Every group of social media marketers I speak to point to the most difficult part of their job: to consistently produce good content.
They get their content from:
- From subject matters from throughout their organizations
- They rely on listening tools to discover and amplify mentions of their brands.
Another common theme is the quest for the holy grail of posted content: A viral posting. Well scientists are trying to find out what’s in the secret sauce; whether a viral posting can be predicted.
Two Types of Viral Content
A posted photo doesn't have to be posted by a very popular page in order to trigger a large cascade. It can be an Average Joe with a compelling story or message.
The research points to two different types of postings that proved viral worthy:
1. A posting by someone famous (think Ellen DeGeneres at the Oscars) or
2. a posting from a less famous source that found appeal for other reasons.
How Viral Content Spreads
These viral cascades typically start fast; early reproduction speed, the initial velocity across the network, seems to be a key marker. Further, as the photo spreads, it begins to matter less who spread it originally, and the actual kind of content matters less. One thing about pictures though, captions do seem to be important.
The Odds Are Against You
You can try to post something that goes viral, but the odds are against you. In studies, one of out every 3,000 links produced a “large event,” or a sharing phenomenon that reached at least a 100 additional persons. But truly viral events with multiple generations of sharing occur only about once in a million instances.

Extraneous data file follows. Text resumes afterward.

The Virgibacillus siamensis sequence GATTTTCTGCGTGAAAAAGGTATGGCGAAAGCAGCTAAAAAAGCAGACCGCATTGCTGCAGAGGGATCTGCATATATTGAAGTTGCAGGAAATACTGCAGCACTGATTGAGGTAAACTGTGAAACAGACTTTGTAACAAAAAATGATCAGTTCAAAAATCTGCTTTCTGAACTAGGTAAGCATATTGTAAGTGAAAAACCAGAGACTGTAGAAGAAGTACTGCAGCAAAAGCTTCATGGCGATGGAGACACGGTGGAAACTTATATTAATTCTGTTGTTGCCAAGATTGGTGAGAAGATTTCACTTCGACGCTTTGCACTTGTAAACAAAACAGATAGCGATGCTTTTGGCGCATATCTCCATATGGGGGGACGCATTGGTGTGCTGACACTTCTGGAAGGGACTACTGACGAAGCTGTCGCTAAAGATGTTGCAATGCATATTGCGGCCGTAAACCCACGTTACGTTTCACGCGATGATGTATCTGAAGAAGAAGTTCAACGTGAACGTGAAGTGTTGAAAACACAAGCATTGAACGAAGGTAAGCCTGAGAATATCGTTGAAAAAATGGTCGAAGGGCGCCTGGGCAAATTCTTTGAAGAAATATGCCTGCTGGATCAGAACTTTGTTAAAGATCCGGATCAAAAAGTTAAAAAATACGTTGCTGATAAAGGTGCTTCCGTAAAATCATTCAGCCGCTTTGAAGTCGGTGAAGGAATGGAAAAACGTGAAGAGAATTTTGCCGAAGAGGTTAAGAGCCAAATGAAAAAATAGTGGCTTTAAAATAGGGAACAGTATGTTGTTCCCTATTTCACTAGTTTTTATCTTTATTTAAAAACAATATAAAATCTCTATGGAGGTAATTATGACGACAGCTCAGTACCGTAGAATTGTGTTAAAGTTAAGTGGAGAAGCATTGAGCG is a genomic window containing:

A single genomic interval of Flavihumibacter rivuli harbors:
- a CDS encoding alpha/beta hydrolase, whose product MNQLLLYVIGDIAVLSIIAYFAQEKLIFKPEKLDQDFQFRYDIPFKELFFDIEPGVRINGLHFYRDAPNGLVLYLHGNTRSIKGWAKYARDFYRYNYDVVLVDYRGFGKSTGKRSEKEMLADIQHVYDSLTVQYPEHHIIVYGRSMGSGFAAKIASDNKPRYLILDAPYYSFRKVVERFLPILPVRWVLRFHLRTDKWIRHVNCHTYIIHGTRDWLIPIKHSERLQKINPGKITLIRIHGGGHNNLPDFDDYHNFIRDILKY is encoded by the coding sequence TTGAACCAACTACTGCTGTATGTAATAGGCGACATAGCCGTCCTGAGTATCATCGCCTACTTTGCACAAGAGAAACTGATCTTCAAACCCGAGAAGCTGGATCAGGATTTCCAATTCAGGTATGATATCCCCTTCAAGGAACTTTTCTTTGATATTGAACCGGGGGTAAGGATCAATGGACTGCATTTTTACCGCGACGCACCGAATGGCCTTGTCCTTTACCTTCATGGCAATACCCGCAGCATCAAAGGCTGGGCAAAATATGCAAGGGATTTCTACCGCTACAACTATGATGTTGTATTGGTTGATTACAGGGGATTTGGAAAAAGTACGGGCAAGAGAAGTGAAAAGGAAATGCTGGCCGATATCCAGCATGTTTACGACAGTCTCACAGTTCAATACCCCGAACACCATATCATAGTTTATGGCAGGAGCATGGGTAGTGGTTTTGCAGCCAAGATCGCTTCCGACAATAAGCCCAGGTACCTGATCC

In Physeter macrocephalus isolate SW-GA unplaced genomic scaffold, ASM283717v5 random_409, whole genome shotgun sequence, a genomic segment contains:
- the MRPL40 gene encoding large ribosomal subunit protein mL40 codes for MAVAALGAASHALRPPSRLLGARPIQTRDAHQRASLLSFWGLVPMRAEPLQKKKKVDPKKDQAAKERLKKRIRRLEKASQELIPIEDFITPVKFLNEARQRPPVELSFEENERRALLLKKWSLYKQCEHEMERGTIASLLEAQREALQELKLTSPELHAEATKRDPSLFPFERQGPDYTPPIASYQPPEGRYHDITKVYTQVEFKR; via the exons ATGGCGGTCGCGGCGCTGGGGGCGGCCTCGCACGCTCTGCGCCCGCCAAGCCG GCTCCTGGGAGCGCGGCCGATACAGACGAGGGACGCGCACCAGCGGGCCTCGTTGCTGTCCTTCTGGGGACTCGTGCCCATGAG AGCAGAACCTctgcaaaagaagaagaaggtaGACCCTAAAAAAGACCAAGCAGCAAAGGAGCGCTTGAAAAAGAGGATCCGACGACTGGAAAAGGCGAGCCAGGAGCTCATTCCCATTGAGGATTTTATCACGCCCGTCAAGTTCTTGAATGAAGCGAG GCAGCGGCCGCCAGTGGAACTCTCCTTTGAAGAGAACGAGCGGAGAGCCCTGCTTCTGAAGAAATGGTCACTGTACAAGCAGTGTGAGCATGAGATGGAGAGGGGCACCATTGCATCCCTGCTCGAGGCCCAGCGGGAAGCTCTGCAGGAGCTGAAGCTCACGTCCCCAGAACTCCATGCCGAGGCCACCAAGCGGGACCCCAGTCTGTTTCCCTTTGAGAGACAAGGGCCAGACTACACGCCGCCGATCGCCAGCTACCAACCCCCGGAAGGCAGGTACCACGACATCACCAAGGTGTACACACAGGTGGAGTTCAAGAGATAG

Postings that start from a very popular source (again think about Ellen DeGeneres or The President with David Ortiz) start with an initial big spurt and then fall off. On the other hand a viral posting with more modest beginnings (one of those “Please repost this to prove to my girlfriend how much I love her” or “If we get a million shares this young girl will get her medicine”) demonstrates smaller & consistent growth over time.
Who Is Doing All This Sharing?
Well you can guess some obvious things. A picture of Mrs. Obama doing a good deed will get more shares from women and liberals. A picture of a couple with a guy asking sharers to support his commitment to his girlfriend will get more shares from males.
Well Connected Followers
Still the viral likelihood of the share depends on the importance of well-connected followers. Or in some cases if there are outside factors like having the news media acknowledge the phenomenon. Some of the hottest shares were successfully driven primarily by word-of-mouth adoption. They had to rely on Word of Mouth, in part because those that created them did not initially have large advertising budgets, and in part because, by design, they contained features to explicitly encourage sharing.
So do we know how to produce viral content? Not yet, but we do know how some viral content became viral.
The structural virality of online diffusion, Goel, Anderson, et al, Stanford University
The Anatomy of Large Facebook Cascades, Alex Dow , Facebook Data Science
Ron Shulkin blogs researches and writes about enterprise technology focused on innovation and social media. You can follow him Twitter. You can follow his blogs at this Facebook group. You can connect with Ron on LinkedIn.
Ron Shulkin is the Chicago area Director for Spredfast. Spredfast provides a social relationship platform that allows organizations to manage, monitor, and measure their social media programs at scale. Spredfast enables more people, in more places, to engage in more conversations from a single platform on supported social networks like Facebook, Twitter, LinkedIn, Google+ YouTube and popular blogging platforms. You can learn more about Spredfast here.